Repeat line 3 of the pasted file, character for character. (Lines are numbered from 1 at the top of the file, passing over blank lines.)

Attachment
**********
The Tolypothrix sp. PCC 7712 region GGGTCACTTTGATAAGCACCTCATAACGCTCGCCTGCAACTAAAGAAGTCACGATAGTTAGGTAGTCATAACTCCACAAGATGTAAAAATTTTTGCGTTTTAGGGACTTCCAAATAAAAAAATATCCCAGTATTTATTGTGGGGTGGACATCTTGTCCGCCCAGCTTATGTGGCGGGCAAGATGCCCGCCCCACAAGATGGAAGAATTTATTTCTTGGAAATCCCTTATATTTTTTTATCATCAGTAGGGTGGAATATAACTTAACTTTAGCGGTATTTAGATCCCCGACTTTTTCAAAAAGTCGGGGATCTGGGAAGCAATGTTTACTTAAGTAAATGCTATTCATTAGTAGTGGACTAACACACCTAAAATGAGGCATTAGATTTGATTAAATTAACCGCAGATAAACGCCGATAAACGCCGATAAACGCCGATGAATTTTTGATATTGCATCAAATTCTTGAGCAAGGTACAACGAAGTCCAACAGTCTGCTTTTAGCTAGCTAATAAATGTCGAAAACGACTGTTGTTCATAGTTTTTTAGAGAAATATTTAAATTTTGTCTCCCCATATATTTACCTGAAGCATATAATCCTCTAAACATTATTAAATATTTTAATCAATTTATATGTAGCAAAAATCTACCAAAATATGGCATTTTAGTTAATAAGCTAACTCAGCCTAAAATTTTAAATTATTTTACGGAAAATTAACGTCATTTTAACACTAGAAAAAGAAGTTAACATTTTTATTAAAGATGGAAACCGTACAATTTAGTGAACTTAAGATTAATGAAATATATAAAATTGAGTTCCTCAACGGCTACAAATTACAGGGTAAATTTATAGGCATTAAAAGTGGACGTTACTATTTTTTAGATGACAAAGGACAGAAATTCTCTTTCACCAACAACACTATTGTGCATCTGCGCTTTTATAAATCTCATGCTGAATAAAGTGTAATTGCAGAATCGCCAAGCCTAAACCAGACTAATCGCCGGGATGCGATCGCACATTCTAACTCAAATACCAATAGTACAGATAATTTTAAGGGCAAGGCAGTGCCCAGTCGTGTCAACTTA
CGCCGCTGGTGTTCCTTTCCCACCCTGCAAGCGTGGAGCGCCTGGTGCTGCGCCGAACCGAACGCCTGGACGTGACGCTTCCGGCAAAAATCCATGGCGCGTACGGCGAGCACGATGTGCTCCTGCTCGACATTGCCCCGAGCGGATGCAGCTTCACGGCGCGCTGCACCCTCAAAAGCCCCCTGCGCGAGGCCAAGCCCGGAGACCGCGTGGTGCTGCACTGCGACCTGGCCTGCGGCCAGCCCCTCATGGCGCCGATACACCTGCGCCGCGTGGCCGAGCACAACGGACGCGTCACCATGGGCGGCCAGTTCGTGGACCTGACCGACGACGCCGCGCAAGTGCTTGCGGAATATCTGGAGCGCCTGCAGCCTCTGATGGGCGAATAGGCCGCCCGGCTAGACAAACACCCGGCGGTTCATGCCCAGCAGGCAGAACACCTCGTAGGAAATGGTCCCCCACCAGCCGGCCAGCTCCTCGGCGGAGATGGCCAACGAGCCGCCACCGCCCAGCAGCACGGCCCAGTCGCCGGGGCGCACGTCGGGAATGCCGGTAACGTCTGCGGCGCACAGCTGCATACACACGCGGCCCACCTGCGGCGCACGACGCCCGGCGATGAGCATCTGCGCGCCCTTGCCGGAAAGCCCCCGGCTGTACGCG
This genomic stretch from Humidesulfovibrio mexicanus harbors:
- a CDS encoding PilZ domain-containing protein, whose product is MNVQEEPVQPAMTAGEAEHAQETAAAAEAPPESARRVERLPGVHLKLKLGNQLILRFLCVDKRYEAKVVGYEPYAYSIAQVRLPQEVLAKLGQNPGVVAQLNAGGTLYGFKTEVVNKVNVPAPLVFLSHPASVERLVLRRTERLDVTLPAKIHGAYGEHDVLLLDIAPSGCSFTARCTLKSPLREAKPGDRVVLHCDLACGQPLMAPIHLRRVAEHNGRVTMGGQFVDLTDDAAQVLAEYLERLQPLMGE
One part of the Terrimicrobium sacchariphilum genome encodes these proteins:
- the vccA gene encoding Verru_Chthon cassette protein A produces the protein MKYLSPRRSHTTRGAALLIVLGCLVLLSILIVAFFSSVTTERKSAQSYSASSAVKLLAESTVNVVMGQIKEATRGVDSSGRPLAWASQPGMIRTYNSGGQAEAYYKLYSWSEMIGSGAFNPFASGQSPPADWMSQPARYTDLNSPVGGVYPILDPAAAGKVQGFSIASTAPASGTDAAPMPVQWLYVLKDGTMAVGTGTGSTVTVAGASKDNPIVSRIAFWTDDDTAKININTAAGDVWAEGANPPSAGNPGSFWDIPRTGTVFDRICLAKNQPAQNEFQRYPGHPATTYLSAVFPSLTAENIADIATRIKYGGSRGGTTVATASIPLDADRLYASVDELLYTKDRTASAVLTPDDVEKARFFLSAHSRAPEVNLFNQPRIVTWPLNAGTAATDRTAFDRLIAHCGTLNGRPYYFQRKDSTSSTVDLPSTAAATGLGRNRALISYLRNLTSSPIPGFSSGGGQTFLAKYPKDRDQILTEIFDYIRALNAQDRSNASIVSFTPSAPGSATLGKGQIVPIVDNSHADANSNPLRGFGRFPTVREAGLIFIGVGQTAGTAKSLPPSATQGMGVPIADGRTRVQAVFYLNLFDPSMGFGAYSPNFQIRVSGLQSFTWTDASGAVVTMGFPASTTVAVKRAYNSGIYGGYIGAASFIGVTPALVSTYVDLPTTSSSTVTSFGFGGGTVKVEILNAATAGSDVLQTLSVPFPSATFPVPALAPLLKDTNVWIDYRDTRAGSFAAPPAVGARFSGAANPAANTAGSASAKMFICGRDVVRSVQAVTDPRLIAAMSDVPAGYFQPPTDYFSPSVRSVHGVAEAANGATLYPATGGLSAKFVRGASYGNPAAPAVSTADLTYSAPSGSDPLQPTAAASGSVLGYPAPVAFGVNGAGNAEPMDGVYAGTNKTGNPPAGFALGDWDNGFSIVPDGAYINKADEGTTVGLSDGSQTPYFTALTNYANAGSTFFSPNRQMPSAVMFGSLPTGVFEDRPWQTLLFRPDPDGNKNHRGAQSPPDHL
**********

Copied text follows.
This genomic stretch from Humidesulfovibrio mexicanus harbors: